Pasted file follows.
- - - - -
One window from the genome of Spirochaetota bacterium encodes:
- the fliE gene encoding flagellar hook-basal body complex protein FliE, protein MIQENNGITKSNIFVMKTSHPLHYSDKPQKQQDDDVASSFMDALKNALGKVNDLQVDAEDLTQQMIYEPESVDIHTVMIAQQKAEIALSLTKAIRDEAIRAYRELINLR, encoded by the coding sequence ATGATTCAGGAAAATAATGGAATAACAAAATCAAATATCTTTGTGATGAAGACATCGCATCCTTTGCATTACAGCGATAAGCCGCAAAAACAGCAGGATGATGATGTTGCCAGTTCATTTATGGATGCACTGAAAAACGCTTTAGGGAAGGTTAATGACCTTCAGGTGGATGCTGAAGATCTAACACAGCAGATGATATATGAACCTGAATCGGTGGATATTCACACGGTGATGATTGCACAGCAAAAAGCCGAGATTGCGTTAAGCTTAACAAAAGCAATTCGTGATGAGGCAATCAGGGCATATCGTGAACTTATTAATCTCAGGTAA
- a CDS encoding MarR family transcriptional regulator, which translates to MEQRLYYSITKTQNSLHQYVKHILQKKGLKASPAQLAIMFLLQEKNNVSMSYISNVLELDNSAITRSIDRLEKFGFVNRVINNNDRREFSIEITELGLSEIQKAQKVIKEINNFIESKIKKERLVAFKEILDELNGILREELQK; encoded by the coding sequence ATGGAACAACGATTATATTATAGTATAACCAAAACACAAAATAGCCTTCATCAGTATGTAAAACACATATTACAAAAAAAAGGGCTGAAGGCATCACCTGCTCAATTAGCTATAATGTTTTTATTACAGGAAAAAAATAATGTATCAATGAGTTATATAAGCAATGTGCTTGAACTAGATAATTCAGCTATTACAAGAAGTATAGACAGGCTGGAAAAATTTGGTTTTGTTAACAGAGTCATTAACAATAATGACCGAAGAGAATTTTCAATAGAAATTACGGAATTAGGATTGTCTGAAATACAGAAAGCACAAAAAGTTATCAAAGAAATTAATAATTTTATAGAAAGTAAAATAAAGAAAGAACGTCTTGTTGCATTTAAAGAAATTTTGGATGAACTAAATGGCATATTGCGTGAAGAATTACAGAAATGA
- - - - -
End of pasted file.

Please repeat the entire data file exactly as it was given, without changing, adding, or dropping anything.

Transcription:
One window from the genome of Spirochaetota bacterium encodes:
- the fliE gene encoding flagellar hook-basal body complex protein FliE, protein MIQENNGITKSNIFVMKTSHPLHYSDKPQKQQDDDVASSFMDALKNALGKVNDLQVDAEDLTQQMIYEPESVDIHTVMIAQQKAEIALSLTKAIRDEAIRAYRELINLR, encoded by the coding sequence ATGATTCAGGAAAATAATGGAATAACAAAATCAAATATCTTTGTGATGAAGACATCGCATCCTTTGCATTACAGCGATAAGCCGCAAAAACAGCAGGATGATGATGTTGCCAGTTCATTTATGGATGCACTGAAAAACGCTTTAGGGAAGGTTAATGACCTTCAGGTGGATGCTGAAGATCTAACACAGCAGATGATATATGAACCTGAATCGGTGGATATTCACACGGTGATGATTGCACAGCAAAAAGCCGAGATTGCGTTAAGCTTAACAAAAGCAATTCGTGATGAGGCAATCAGGGCATATCGTGAACTTATTAATCTCAGGTAA
- a CDS encoding MarR family transcriptional regulator, which translates to MEQRLYYSITKTQNSLHQYVKHILQKKGLKASPAQLAIMFLLQEKNNVSMSYISNVLELDNSAITRSIDRLEKFGFVNRVINNNDRREFSIEITELGLSEIQKAQKVIKEINNFIESKIKKERLVAFKEILDELNGILREELQK; encoded by the coding sequence ATGGAACAACGATTATATTATAGTATAACCAAAACACAAAATAGCCTTCATCAGTATGTAAAACACATATTACAAAAAAAAGGGCTGAAGGCATCACCTGCTCAATTAGCTATAATGTTTTTATTACAGGAAAAAAATAATGTATCAATGAGTTATATAAGCAATGTGCTTGAACTAGATAATTCAGCTATTACAAGAAGTATAGACAGGCTGGAAAAATTTGGTTTTGTTAACAGAGTCATTAACAATAATGACCGAAGAGAATTTTCAATAGAAATTACGGAATTAGGATTGTCTGAAATACAGAAAGCACAAAAAGTTATCAAAGAAATTAATAATTTTATAGAAAGTAAAATAAAGAAAGAACGTCTTGTTGCATTTAAAGAAATTTTGGATGAACTAAATGGCATATTGCGTGAAGAATTACAGAAATGA